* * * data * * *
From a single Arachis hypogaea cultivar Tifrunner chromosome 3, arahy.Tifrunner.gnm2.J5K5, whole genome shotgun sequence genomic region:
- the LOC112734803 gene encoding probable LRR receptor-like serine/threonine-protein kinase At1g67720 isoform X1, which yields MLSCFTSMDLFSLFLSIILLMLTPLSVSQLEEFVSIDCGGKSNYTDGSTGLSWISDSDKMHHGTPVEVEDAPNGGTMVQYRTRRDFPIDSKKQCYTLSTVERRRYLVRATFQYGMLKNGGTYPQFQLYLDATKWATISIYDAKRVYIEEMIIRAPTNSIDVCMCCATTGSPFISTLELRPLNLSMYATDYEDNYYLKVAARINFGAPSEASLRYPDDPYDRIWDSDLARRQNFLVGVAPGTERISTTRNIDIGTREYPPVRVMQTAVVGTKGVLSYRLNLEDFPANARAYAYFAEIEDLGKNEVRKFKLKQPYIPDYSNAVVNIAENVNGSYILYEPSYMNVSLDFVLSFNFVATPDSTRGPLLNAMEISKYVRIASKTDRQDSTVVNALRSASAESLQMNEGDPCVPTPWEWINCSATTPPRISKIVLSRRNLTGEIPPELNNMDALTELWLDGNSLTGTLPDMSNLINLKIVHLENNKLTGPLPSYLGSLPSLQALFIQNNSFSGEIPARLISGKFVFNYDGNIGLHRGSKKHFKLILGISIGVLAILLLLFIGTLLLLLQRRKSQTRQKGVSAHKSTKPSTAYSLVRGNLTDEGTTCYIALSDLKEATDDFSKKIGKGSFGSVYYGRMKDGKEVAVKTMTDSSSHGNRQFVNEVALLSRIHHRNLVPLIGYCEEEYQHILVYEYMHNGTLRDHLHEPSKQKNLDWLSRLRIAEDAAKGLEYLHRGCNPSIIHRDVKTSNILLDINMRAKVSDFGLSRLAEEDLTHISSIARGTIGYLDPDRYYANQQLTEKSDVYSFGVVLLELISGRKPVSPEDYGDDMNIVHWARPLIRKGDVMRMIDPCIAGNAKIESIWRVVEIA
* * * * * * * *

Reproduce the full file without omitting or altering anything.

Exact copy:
From a single Arachis hypogaea cultivar Tifrunner chromosome 3, arahy.Tifrunner.gnm2.J5K5, whole genome shotgun sequence genomic region:
- the LOC112734803 gene encoding probable LRR receptor-like serine/threonine-protein kinase At1g67720 isoform X1, which yields MLSCFTSMDLFSLFLSIILLMLTPLSVSQLEEFVSIDCGGKSNYTDGSTGLSWISDSDKMHHGTPVEVEDAPNGGTMVQYRTRRDFPIDSKKQCYTLSTVERRRYLVRATFQYGMLKNGGTYPQFQLYLDATKWATISIYDAKRVYIEEMIIRAPTNSIDVCMCCATTGSPFISTLELRPLNLSMYATDYEDNYYLKVAARINFGAPSEASLRYPDDPYDRIWDSDLARRQNFLVGVAPGTERISTTRNIDIGTREYPPVRVMQTAVVGTKGVLSYRLNLEDFPANARAYAYFAEIEDLGKNEVRKFKLKQPYIPDYSNAVVNIAENVNGSYILYEPSYMNVSLDFVLSFNFVATPDSTRGPLLNAMEISKYVRIASKTDRQDSTVVNALRSASAESLQMNEGDPCVPTPWEWINCSATTPPRISKIVLSRRNLTGEIPPELNNMDALTELWLDGNSLTGTLPDMSNLINLKIVHLENNKLTGPLPSYLGSLPSLQALFIQNNSFSGEIPARLISGKFVFNYDGNIGLHRGSKKHFKLILGISIGVLAILLLLFIGTLLLLLQRRKSQTRQKGVSAHKSTKPSTAYSLVRGNLTDEGTTCYIALSDLKEATDDFSKKIGKGSFGSVYYGRMKDGKEVAVKTMTDSSSHGNRQFVNEVALLSRIHHRNLVPLIGYCEEEYQHILVYEYMHNGTLRDHLHEPSKQKNLDWLSRLRIAEDAAKGLEYLHRGCNPSIIHRDVKTSNILLDINMRAKVSDFGLSRLAEEDLTHISSIARGTIGYLDPDRYYANQQLTEKSDVYSFGVVLLELISGRKPVSPEDYGDDMNIVHWARPLIRKGDVMRMIDPCIAGNAKIESIWRVVEIA